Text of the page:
Do you know what it means when a report says "masses in upper outer quadrant are more apparent than previous studies and are iso-attenuating to breast parenchyma". What does iso-attenuating mean? Good or bad? There's more to the report but I didn't understand this and my dr is not in the office. I left a message but he won't call me back until next week.
First of all...get another doctor! If you are worried and he wont call back or see you or even take thetime to say "everythings ok" until next week...tell him bye bye...also you can call the radiology or mammo department or go to the dept at the hospital where it was done and the radiologist there will explain it to you. I would like to say that if it was serious or meant cancer that he would have called you first or his office would have and scheduled an immediate appt...however you can never tell about doctors these days and only you know aht kind of doctor you have..do you trust him" Have you been his patient for very long?
I dont understand all of that terminology...but.
With age, the breast tissue will change. In a young woman, the breast tissue is dense and parenchyma rich. As the woman ages, the fat content of the breast tissue will increase. This explains the overall aspect of the breast, as it will begin to droop. The increased fat content of the breast in older patients accounts for the higher quality of their mammograms (increased fat content equals increased image quality).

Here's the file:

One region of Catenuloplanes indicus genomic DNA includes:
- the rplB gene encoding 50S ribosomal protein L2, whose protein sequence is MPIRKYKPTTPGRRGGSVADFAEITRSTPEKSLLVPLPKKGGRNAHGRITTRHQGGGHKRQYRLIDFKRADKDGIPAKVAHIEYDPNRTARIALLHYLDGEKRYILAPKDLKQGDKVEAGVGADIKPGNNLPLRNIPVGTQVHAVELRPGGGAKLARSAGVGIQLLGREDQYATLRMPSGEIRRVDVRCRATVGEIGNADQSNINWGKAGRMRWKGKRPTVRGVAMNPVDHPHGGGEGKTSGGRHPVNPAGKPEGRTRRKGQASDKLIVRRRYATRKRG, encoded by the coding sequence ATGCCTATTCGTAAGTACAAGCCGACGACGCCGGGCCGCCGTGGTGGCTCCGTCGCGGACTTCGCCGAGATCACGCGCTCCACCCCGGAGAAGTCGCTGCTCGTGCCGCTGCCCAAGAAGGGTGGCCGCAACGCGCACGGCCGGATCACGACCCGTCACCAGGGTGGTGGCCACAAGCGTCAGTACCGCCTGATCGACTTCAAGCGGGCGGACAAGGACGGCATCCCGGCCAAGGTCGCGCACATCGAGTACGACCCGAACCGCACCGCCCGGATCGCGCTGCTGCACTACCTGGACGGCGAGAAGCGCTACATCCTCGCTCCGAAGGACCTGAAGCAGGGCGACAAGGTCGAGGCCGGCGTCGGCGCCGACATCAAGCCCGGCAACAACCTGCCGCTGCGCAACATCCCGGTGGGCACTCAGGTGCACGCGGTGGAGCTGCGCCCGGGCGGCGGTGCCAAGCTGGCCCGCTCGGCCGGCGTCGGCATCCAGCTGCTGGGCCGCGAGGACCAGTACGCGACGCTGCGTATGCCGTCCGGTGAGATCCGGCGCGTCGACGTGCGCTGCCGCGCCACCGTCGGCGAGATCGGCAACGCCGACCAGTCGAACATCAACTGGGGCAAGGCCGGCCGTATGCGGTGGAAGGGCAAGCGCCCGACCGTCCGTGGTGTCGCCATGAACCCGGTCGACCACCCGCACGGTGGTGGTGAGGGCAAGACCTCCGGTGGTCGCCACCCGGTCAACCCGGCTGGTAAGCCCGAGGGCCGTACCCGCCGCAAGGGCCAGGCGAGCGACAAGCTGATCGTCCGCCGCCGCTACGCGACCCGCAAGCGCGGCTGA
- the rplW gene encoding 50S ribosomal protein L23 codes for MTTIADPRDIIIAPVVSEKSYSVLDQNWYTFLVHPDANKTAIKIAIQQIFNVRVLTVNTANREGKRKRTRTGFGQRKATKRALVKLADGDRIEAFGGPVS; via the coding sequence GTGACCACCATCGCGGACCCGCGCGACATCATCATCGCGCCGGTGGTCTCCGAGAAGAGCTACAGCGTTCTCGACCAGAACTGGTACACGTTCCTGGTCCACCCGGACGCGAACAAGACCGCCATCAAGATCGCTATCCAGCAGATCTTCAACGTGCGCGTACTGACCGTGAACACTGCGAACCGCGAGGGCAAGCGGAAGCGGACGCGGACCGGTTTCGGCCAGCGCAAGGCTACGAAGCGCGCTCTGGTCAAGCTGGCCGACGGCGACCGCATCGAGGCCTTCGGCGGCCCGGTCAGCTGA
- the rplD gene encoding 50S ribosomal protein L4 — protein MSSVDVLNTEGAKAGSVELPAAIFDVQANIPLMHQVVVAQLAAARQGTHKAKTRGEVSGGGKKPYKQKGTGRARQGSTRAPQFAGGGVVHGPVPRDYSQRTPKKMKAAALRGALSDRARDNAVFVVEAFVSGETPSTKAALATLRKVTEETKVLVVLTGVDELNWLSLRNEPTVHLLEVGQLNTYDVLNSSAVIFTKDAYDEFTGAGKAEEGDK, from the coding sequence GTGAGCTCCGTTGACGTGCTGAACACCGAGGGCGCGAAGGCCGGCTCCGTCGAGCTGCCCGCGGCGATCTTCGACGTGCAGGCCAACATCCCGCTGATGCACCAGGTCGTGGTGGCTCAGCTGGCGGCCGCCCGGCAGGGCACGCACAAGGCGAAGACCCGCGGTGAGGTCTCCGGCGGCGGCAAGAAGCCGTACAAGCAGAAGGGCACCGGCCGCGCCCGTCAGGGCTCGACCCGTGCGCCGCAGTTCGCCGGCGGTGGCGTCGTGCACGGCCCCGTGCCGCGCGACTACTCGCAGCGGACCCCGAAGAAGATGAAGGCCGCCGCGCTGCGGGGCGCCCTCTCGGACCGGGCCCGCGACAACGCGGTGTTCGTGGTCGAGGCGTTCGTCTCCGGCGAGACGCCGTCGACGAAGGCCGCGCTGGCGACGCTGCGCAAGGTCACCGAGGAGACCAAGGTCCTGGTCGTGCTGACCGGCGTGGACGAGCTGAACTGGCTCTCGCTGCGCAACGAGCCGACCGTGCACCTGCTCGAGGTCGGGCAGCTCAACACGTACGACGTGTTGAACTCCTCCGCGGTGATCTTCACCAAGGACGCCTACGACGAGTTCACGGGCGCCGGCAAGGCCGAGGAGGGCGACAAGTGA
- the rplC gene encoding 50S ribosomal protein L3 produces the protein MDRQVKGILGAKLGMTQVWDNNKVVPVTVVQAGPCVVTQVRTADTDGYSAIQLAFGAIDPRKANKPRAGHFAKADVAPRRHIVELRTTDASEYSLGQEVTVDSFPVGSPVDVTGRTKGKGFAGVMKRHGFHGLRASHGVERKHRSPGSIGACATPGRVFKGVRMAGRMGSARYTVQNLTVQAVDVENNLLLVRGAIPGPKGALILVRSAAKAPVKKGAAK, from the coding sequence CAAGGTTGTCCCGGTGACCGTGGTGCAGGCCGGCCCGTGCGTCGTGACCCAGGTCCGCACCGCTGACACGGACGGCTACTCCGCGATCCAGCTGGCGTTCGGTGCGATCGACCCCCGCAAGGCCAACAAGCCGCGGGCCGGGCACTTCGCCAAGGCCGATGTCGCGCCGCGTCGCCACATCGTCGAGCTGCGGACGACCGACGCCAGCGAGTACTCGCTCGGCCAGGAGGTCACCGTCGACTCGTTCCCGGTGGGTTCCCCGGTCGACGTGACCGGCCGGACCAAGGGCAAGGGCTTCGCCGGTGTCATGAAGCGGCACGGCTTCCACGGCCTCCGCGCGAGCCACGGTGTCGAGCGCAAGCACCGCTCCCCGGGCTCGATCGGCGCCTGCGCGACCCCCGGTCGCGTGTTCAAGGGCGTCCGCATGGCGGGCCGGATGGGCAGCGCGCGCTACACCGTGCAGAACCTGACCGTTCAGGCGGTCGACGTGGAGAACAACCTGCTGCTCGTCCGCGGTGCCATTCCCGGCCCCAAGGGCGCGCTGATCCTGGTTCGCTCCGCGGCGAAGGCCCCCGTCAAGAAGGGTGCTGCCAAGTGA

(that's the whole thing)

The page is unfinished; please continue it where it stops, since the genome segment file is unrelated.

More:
as far as iso attentuation
so "masses in upper outer quadrant are more apparent than previous studies and are iso-attenuating to breast parenchyma" I believe simply means that masses...the breast tissue itself is more apparent now than it was on your last exam due to skin and tissue thinning as we age and isoatenuating means no change seen other than the breat mases/tissue is more apparent or more visible due to thinning now and more fatty content in the breast
Images show radiolucent or opaque shadows. Iso-attenuating to breast parenchyma means that the lesion or mass is neither darker or lighter then the breast tissue, it is the same. Tumors usually are lighter or radiolucent. And only a differential diagnosis can be obtained from this.
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